Theme for the last day: When life is Good, God is Good. I loved the themes this year. The Goodness of God is a wonderful part of scripture not talked about enough. It might even be the central theme of the whole story. Is God good. As our VBS said this week. When life is unfair/scary/changes/sad/good, God is good. He is bringing the good out of everything, and he doesn’t spare himself from that everything.
Author Archives: Parson Brown
The theme for the day was: When Life is Sad, God is Good. The story for day 4 is always the cross. (It just is, if you’d like the reason, drop me a line.) So here is our video from the day…
The Theme for the Day was “When life changes…God is good.” Change is something that we love and dread. What we can know is that through all the changes, a good God is with us.
The overall theme is the goodness of God. Today we focused on when think are scary, God is still good. He delivers us through those times.
The Theme for the Day: When Life is unfair – God is Good! Through the story of Moses and the Exodus, here is day 1 we are learning about goodness. Each day we have a video retelling the story with some pictures that we’ve taken throughout the day.
Biblical Text: Luke 12:49-53 (Hebrews 11:17-31, 12:1-3, Jeremiah 23:16-29)
The text is an apocalyptic saying of Jesus. “Do you think I came to bring peace on earth? No, I tell you, but division.” On the face of it, it contradicts the message of the angles of Christmas. This sermon attempts to keep them together. How do we have both divisions and peace?
Biblical Text: Luke 12:22-34
This is really part two from last week. Jesus is teaching about covetousness and how to avoid it. Last week we under the parable of the Rich Fool we elaborated on two parts: 1) have faith in the providence of the Father and 2) be busy putting what is given to you to work for the kingdom. The third part rests on the character of the Father. And that is what Jesus bids us to ponder – just who The Father is and how he acts. There are potential God’s where covetousness would be justified. But that is not The Father who for a day clothes the lilies in such riotous beauty to make Solomon blush. You think he’s going to do that and not clothe you with the resurrection body? C’mon. He wants to give you all the treasures of the Kingdom. And he does this because he is our Good Father.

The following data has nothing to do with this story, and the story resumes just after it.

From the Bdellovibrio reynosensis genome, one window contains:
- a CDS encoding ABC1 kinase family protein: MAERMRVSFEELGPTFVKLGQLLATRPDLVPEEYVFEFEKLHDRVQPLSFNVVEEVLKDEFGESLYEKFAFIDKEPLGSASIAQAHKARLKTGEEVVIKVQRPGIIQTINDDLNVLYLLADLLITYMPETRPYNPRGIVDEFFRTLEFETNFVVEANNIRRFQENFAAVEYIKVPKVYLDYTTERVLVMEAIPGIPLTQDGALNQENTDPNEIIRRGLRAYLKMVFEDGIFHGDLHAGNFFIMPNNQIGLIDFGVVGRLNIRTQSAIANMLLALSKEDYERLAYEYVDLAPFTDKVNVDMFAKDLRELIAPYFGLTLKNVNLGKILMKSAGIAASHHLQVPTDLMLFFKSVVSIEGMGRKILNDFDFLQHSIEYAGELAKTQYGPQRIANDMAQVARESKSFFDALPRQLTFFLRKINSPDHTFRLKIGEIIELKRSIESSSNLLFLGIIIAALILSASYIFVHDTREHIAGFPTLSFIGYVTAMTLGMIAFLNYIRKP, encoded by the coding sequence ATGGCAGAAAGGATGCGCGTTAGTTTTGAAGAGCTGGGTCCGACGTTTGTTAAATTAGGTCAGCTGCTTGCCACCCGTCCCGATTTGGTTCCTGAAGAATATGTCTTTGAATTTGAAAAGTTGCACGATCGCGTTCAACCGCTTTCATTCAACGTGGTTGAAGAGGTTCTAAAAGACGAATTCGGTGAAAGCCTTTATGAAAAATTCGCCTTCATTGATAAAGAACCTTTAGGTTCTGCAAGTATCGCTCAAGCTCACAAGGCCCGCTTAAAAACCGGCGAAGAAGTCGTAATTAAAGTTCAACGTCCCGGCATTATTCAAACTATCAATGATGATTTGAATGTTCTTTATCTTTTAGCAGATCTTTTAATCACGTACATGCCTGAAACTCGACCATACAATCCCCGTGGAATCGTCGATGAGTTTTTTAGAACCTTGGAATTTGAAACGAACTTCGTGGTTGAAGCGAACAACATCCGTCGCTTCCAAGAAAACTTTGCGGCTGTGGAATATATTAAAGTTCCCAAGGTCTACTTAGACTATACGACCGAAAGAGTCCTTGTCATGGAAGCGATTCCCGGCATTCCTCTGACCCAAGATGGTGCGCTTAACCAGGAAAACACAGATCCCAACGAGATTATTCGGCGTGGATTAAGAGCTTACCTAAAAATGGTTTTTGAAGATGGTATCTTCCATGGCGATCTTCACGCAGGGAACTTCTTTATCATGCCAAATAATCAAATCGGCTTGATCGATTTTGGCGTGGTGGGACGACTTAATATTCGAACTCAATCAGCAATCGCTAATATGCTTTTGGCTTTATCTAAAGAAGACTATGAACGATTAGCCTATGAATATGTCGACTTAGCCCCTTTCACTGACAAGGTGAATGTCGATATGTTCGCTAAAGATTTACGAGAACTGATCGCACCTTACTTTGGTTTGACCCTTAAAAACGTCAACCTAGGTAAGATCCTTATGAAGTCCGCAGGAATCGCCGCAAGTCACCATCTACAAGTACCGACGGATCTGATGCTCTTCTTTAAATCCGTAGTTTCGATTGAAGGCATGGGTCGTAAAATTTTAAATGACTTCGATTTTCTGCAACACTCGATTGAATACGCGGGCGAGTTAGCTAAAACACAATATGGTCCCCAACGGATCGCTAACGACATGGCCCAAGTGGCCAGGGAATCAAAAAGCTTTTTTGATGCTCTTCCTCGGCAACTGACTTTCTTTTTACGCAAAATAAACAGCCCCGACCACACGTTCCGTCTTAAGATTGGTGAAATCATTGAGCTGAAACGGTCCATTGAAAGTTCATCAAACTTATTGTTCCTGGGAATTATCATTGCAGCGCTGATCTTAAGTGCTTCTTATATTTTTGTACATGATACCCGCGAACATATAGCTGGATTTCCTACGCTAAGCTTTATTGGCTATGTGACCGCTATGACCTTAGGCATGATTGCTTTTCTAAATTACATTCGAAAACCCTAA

Biblical Text: Luke 12:1-12, 13-21
The actual text for the day is v13-21, but part of the set up is in v1-12. Jesus teaches the disciples what I’ll call kingdom priorities. And immediately a man stands up to test those. Jesus jumps right on him and the simplest besetting sin – covetousness. The quickest way to be knocked off of Kingdom Priorities is by desire, even desire for something that might be good. Instead of aligning one’s life around the priorities of the Kingdom, one is consumed with and aligns life around those desires, or worse fear of losing them or never achieving them.
That is the aim of the parable. The Rich Fool already has a lot – his barns are full, but he has acquired more. And his only concern is how he might keep it safe for his own good. Jesus calls this attitude foolish. Foolish for some poignant reasons. Reasons that I think resonate with some current events. (Note: two items addressed here are immigration and the most recent mass shooting as it seems to relate to that. You might not agree. It might make you uncomfortable, but I could not ignore it.)
The conclusion (if not a complete solution) is to hear how the Church Father’s used this. I’d invite you to give it a listen.
Where: St. Mark’s
When: Monday August 19th – Friday Aug 23th
Time: 9:00 AM – 11:30AM
Who: Pre-k to 6th grade
How: Show up a little early the first day or (Greatly Encouraged to be sure we have enough materials) Pre-register by clicking here.
Biblical Text: Luke 11:1-13
I stole the main points and general outline of this sermon from one by Luther. I have to admit that I typically find Luther either so much part of who I am that he isn’t that helpful, or his context so different from ours that translating is likewise tough. But the shorter sermon I ran into was both interesting and immediately useful. I talk a little bit more about why it shocked me in the sermon. But the main points itself are answers to: what is necessary to be sure that your prayer is heard. Luther said five things are necessary. This sermon looks and them and fleshes them out for us.
- Based on a Promise of God
- Faith to Receive it
- Lack of Bad Faith – this might be the big point for us and it is explored in the sermon. The big point is rely on the goodness of God.
- Knowing our unworthiness
- Trust God’s actions, don’t unnecessarily limit God in your requests